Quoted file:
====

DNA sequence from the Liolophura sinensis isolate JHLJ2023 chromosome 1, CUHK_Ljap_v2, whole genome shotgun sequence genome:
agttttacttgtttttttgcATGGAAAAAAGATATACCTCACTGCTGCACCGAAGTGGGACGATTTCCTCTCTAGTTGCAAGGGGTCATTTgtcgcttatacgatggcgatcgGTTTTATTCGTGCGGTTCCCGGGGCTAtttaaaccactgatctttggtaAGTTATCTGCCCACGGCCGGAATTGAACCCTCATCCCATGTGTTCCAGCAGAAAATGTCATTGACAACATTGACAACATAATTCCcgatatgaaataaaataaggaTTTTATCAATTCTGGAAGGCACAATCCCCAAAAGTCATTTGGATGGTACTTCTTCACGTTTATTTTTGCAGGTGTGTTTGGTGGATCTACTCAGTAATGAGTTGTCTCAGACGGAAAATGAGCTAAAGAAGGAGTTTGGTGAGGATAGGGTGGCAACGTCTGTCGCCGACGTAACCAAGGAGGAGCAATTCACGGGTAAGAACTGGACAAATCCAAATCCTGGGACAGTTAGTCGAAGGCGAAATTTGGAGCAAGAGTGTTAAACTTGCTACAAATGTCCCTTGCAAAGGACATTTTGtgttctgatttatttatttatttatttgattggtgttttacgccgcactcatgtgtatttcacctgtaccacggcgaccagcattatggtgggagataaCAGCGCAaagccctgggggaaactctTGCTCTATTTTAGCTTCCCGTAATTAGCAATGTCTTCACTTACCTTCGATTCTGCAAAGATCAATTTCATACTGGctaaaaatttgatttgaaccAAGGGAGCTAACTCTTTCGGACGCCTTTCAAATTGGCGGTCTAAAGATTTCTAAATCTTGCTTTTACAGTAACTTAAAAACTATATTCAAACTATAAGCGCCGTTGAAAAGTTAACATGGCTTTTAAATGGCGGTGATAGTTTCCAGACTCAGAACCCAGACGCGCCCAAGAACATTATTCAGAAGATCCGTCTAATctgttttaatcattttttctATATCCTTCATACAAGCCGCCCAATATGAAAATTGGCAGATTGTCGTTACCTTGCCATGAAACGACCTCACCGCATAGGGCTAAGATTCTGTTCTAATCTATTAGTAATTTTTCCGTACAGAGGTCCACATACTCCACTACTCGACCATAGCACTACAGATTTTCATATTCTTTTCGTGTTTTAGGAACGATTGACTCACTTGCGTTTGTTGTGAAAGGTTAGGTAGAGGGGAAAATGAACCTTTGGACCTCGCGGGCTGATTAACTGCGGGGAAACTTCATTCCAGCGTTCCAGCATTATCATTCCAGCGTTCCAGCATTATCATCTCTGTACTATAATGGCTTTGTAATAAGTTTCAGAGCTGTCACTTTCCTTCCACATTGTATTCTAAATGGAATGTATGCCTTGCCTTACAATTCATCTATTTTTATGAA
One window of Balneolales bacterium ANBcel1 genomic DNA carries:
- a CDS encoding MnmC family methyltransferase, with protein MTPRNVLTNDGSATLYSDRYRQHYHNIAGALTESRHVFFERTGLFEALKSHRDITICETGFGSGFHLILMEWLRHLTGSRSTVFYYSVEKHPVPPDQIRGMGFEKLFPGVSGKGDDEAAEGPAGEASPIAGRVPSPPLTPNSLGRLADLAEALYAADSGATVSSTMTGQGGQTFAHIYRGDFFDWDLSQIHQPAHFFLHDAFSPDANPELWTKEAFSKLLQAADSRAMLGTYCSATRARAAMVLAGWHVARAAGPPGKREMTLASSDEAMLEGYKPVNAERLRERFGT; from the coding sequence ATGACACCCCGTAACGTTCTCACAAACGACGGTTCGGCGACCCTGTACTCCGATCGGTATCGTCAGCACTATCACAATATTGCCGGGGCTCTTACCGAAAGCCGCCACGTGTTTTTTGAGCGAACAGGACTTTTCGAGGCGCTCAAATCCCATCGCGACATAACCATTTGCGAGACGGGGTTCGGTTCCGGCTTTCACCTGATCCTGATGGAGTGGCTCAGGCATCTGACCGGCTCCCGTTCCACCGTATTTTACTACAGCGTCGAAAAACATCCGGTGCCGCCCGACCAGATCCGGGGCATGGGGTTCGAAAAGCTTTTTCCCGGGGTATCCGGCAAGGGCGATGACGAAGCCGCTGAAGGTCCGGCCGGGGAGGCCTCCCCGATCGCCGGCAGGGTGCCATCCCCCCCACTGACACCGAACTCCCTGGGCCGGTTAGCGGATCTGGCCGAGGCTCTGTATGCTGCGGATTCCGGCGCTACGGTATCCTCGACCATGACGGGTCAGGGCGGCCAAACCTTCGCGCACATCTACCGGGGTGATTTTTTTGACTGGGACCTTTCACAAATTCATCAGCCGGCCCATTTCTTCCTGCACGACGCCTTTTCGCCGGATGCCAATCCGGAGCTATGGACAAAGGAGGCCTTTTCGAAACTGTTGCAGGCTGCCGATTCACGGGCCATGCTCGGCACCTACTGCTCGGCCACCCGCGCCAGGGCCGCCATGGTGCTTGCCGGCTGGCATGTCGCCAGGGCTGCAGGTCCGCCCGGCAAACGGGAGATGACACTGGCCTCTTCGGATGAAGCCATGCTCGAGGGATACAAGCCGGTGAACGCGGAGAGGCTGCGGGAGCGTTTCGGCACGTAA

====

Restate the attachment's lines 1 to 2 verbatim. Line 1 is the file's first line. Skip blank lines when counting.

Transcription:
DNA sequence from the Liolophura sinensis isolate JHLJ2023 chromosome 1, CUHK_Ljap_v2, whole genome shotgun sequence genome:
agttttacttgtttttttgcATGGAAAAAAGATATACCTCACTGCTGCACCGAAGTGGGACGATTTCCTCTCTAGTTGCAAGGGGTCATTTgtcgcttatacgatggcgatcgGTTTTATTCGTGCGGTTCCCGGGGCTAtttaaaccactgatctttggtaAGTTATCTGCCCACGGCCGGAATTGAACCCTCATCCCATGTGTTCCAGCAGAAAATGTCATTGACAACATTGACAACATAATTCCcgatatgaaataaaataaggaTTTTATCAATTCTGGAAGGCACAATCCCCAAAAGTCATTTGGATGGTACTTCTTCACGTTTATTTTTGCAGGTGTGTTTGGTGGATCTACTCAGTAATGAGTTGTCTCAGACGGAAAATGAGCTAAAGAAGGAGTTTGGTGAGGATAGGGTGGCAACGTCTGTCGCCGACGTAACCAAGGAGGAGCAATTCACGGGTAAGAACTGGACAAATCCAAATCCTGGGACAGTTAGTCGAAGGCGAAATTTGGAGCAAGAGTGTTAAACTTGCTACAAATGTCCCTTGCAAAGGACATTTTGtgttctgatttatttatttatttatttgattggtgttttacgccgcactcatgtgtatttcacctgtaccacggcgaccagcattatggtgggagataaCAGCGCAaagccctgggggaaactctTGCTCTATTTTAGCTTCCCGTAATTAGCAATGTCTTCACTTACCTTCGATTCTGCAAAGATCAATTTCATACTGGctaaaaatttgatttgaaccAAGGGAGCTAACTCTTTCGGACGCCTTTCAAATTGGCGGTCTAAAGATTTCTAAATCTTGCTTTTACAGTAACTTAAAAACTATATTCAAACTATAAGCGCCGTTGAAAAGTTAACATGGCTTTTAAATGGCGGTGATAGTTTCCAGACTCAGAACCCAGACGCGCCCAAGAACATTATTCAGAAGATCCGTCTAATctgttttaatcattttttctATATCCTTCATACAAGCCGCCCAATATGAAAATTGGCAGATTGTCGTTACCTTGCCATGAAACGACCTCACCGCATAGGGCTAAGATTCTGTTCTAATCTATTAGTAATTTTTCCGTACAGAGGTCCACATACTCCACTACTCGACCATAGCACTACAGATTTTCATATTCTTTTCGTGTTTTAGGAACGATTGACTCACTTGCGTTTGTTGTGAAAGGTTAGGTAGAGGGGAAAATGAACCTTTGGACCTCGCGGGCTGATTAACTGCGGGGAAACTTCATTCCAGCGTTCCAGCATTATCATTCCAGCGTTCCAGCATTATCATCTCTGTACTATAATGGCTTTGTAATAAGTTTCAGAGCTGTCACTTTCCTTCCACATTGTATTCTAAATGGAATGTATGCCTTGCCTTACAATTCATCTATTTTTATGAA